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When it comes to planning a move, choosing the right professionals to help you with the transition is crucial. In your search for reliable movers, you’ll likely encounter two types of service providers: moving brokers and moving carriers. Understanding the key differences between these two entities is essential to having a smooth relocation without fear of surprise costs, confusion, or mistakes. This article details the difference between moving carriers and moving brokers and helps you spot the difference between the two.

Moving Carrier: Your Typical Moving Company

A moving carrier is what you would typically envision as a “moving company,” which operates with its own fleet of trucks, a team of movers, and dedicated move coordinators. They are responsible for handling every aspect of your move. This can include packing, loading, transportation, and unloading, as well as any other additional services that you request. These services will be handled directly by someone on their team. With a moving carrier, you will communicate directly and only with the company that will handle your belongings.

Moving Broker: The Middleman in the Mix

While moving carriers handle moving your belongings, a moving broker acts only as an intermediary between you and the moving carrier without providing you with a truck or crew. Their primary role is to gather your moving information and then connect you with one or more moving companies that can fulfill your requirements. Since moving brokers don’t charge you for moving your items, they instead make your money by either charging you a fee for serving as the intermediary, selling your information to multiple moving companies, or both.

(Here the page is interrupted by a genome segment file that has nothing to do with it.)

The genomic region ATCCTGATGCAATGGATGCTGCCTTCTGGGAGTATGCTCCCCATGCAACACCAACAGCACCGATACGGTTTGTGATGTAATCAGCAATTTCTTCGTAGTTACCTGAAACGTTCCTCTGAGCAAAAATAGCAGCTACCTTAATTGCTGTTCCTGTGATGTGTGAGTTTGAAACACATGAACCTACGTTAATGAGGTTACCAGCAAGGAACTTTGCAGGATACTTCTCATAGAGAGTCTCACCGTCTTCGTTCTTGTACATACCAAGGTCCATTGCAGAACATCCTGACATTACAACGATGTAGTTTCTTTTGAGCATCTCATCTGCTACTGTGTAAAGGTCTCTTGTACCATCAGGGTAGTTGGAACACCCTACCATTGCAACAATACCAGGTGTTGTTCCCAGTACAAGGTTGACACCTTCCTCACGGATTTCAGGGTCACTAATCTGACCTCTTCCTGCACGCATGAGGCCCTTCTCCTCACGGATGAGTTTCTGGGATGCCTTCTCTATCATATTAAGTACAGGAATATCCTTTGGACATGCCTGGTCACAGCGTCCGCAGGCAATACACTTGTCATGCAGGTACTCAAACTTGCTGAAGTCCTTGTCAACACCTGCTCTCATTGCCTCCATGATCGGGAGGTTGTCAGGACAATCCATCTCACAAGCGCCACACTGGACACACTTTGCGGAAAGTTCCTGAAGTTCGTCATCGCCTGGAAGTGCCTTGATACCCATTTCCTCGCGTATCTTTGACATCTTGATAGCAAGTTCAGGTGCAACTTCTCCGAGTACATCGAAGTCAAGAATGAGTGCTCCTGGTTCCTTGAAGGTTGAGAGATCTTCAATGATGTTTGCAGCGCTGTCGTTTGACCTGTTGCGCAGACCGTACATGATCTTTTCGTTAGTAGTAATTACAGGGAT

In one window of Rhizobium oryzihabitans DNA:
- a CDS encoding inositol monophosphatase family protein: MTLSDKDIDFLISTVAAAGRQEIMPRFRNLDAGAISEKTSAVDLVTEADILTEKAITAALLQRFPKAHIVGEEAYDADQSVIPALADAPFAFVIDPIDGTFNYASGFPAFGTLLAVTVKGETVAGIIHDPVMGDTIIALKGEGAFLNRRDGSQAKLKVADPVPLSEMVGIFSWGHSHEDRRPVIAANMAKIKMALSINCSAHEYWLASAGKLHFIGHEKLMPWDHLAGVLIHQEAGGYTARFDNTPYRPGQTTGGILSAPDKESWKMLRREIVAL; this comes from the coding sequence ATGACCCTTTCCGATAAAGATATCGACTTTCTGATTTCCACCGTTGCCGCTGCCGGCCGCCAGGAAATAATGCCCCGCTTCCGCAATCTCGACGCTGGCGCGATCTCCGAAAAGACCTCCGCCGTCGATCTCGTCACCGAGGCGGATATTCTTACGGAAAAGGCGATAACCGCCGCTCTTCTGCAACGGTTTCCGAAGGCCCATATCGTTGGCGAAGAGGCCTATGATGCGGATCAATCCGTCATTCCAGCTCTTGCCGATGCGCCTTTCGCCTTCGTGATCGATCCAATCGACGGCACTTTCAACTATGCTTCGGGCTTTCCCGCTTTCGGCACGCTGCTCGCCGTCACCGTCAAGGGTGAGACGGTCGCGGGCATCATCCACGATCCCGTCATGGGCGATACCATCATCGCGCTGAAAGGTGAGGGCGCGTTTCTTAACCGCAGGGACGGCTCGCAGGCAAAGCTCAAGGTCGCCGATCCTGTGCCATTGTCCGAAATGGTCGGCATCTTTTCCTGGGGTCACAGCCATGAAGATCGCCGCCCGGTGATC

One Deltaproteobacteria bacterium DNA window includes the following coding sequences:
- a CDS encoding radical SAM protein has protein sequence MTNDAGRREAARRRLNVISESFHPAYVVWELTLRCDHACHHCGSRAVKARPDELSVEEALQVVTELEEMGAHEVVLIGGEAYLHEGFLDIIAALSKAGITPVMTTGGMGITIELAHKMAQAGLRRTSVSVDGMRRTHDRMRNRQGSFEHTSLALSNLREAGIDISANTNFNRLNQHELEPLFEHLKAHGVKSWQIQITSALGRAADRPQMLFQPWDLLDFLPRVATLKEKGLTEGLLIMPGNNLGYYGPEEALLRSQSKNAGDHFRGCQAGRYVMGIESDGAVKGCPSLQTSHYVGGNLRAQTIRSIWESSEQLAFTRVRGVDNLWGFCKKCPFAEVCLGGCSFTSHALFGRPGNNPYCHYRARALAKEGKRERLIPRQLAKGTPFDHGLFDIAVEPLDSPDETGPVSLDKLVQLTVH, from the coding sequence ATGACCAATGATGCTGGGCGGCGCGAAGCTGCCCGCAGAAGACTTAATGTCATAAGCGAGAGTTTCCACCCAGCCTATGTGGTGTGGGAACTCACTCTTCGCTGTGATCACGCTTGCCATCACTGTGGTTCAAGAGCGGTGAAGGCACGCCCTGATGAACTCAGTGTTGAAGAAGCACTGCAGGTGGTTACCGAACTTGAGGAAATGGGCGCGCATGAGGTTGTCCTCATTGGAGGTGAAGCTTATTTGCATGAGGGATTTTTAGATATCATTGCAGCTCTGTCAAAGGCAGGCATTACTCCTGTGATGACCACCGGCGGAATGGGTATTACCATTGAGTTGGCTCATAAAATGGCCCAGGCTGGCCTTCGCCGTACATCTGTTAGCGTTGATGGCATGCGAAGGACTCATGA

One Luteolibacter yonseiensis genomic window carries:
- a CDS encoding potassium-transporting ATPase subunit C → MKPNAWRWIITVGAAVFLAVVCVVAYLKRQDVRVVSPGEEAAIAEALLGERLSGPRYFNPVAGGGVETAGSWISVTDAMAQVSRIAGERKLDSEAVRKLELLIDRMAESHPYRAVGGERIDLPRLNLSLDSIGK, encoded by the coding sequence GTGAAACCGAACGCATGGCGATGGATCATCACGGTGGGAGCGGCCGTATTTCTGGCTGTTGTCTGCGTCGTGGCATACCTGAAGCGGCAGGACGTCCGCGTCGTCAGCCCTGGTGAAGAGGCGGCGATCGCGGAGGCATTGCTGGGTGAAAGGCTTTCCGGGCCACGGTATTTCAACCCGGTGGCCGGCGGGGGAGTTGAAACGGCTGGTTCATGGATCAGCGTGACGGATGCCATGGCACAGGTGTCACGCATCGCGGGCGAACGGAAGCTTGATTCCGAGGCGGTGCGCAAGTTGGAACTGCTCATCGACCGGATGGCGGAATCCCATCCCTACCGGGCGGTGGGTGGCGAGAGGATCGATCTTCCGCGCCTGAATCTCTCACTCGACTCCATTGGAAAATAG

Why Should You Avoid Moving Brokers?

Issues related to moving brokers have become a nationwide concern, affecting individuals moving across the country. Because of this, the U.S. Senate has even conducted an extensive investigation into consumer protection problems associated with moving brokers on the Internet. Some recurring issues highlighted in the investigation include:

  • Price Hikes: Moving brokers often provide low initial estimates to attract customers, only to raise the price significantly once the move is handed over to a real moving company. According to the Senate report, 25% of customer complaints were related to unexpected price increases upon the arrival of the moving carrier.
  • Hostage Situations: Customers have reported instances where moving brokers hold their belongings “hostage” after a price hike is disclosed, forcing them to either pay the inflated price, often amounting to thousands of dollars more, or risk having their items withheld.
  • Customer Confusion: Despite regulations requiring moving brokers to disclose that they are not the actual movers, this disclosure often goes overlooked. This can lead to confusion and frustration when a different company arrives on moving day.
  • “Deposit” Fees: Moving brokers may require customers to pay a “deposit,” which essentially functions as a brokerage fee. These fees can range from over $100 to over $1000 and do not contribute to the actual cost of your move.